With the introduction of Privatized prisons and the ever increasing invasive powers of the state here is something you might want to ponder!
By Thom Hartman
What does America do when she no longer needs her slaves or surplus workers?
The 1880’s reconstruction era was the first time in our history that America had seen a large surplus of non-white labor.
In the 1870’s many former slaves were integrated into the labor force, but white backlash in the 1880’s and 1890’s led to a permanent underclass through nearly a century of “separate but equal.”
For very different reasons, there was a similar surplus of white labor in the early 1930’s.
Regardless of race, capitalism runs in cycles: It’s called “the business cycle.” There are uptimes when there are jobs for everybody, the labor market is tight, and pay rises.
Then there are downtimes when the economy has a surplus of workers, falling wages, and a high level of unemployment.
We saw this cycle during the boom-and-bust of the roaring 20’s and the stock market crash and Great Depression of the 1930’s. After the crash, nearly a third of American workers couldn’t find a job, and the numbers were even worse in minority communities.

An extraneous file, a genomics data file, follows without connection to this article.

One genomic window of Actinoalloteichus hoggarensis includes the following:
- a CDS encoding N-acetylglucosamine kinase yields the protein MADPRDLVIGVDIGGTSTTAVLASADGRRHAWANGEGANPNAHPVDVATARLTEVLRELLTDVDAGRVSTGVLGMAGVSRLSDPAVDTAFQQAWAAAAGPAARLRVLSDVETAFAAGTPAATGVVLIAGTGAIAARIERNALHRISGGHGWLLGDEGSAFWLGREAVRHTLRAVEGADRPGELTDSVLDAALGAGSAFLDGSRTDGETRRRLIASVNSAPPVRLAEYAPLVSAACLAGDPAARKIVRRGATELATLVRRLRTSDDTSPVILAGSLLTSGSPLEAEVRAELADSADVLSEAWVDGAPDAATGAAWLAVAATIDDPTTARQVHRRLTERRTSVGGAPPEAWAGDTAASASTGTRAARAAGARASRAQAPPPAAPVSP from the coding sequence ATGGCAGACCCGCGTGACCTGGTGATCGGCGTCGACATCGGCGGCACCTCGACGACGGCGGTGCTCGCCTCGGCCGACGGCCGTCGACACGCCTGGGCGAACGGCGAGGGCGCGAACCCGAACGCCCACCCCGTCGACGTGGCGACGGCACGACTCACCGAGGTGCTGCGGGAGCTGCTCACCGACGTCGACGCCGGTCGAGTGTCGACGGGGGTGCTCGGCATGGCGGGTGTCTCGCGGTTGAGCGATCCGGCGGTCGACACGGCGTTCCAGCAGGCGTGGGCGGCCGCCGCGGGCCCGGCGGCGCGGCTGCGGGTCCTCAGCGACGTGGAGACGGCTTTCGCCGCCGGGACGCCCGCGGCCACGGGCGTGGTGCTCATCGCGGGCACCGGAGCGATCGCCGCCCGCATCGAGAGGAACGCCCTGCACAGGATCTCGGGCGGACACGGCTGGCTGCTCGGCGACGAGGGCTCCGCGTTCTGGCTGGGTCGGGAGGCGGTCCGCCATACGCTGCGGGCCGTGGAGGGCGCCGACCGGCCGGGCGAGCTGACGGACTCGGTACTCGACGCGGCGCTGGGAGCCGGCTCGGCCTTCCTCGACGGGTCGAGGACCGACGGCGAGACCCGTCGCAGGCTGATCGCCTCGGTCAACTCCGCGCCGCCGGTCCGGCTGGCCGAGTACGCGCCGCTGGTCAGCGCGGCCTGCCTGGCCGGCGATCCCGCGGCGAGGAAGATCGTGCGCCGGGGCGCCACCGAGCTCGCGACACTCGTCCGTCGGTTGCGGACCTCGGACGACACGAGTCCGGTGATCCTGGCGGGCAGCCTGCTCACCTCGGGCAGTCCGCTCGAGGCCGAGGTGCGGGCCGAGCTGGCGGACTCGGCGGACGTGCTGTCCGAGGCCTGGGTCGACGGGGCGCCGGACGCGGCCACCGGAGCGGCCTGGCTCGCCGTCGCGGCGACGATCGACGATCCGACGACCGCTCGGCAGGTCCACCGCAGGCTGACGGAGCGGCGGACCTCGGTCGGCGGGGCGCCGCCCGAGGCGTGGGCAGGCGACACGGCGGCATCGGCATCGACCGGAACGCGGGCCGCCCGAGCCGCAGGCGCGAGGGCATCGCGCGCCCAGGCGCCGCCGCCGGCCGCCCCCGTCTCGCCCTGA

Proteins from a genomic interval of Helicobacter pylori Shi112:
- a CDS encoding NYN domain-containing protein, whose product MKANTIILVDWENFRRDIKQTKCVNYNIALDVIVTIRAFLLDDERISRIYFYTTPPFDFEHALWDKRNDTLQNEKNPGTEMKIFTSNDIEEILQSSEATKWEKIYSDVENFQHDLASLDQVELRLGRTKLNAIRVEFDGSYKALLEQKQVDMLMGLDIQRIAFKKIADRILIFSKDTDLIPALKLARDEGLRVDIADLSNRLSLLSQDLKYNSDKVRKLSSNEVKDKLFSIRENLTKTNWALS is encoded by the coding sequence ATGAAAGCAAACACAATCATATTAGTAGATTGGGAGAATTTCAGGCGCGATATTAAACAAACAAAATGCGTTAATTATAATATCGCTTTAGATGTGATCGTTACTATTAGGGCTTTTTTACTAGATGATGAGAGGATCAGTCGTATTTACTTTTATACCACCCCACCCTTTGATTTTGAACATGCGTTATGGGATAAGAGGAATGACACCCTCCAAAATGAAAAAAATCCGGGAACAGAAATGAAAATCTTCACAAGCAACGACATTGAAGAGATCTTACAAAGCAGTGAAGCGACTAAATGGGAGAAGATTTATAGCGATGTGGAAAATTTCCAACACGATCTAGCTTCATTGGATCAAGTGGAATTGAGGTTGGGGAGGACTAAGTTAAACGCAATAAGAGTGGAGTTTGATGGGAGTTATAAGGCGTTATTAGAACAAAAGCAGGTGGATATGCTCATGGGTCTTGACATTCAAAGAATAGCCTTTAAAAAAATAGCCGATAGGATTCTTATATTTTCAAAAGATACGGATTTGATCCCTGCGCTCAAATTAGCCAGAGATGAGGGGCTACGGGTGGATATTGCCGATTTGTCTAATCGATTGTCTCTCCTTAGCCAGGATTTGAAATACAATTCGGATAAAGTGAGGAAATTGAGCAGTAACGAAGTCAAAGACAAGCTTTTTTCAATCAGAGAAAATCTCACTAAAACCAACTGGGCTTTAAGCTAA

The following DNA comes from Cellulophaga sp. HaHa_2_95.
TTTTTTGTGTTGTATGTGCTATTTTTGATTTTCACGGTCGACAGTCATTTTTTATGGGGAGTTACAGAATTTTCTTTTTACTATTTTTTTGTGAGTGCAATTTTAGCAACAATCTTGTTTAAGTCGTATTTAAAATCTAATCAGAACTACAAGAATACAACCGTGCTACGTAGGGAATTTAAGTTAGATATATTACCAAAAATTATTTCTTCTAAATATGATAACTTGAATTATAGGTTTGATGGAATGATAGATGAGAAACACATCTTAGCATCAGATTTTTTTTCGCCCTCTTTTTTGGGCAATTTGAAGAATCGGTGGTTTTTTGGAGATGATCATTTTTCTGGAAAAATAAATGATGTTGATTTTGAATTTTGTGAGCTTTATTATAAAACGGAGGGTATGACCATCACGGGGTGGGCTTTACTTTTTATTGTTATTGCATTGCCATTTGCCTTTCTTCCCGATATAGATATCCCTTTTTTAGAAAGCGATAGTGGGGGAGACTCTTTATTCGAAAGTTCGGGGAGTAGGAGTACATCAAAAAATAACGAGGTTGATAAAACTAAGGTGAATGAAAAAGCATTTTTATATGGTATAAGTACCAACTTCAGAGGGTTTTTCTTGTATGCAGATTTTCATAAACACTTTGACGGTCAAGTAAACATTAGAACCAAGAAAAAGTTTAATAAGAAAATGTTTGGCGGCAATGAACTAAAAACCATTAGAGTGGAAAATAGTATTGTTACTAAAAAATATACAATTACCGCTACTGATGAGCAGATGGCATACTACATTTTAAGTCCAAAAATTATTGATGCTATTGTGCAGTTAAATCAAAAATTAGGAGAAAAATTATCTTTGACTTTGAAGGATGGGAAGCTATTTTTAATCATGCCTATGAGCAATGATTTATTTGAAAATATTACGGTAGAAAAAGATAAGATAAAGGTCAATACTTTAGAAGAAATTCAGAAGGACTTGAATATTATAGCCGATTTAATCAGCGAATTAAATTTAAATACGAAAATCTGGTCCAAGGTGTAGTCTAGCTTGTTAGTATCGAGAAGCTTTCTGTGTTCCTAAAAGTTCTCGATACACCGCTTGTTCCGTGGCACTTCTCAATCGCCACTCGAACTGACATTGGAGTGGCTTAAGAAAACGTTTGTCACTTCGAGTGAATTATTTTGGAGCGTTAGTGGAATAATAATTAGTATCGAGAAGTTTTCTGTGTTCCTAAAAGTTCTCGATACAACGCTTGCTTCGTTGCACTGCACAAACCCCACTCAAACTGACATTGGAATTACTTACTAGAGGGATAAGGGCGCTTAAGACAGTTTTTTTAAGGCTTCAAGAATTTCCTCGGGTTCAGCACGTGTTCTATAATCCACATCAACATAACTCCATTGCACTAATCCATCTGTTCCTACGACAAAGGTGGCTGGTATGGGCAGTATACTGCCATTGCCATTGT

Our economy couldn’t put them to work, because capitalism failed.
So what do you do with all of those extra workers who can’t find a job?
In the 1920’s and 1930’s, that very question was the subject of a clear and open disagreement between Democrats and Republicans.
Herbert Hoover and the Republicans believed that when capitalism fails and you have high unemployment, you do nothing. You wait for the “free market” to magically fix things, and for capitalism to right the ship.
FDR and the Democrats believed that the Republican’s benign indifference was the completely wrong approach. Instead, FDR said that it’s the responsibility of government to put people back to work during times of high unemployment.
He enacted his New Deal. He put Americans back to work planting trees and forests, building schools, and improving the nation’s infrastructure. Twelve million Americans who’d been unemployed for years went back to work, and capitalism was rebooted in America.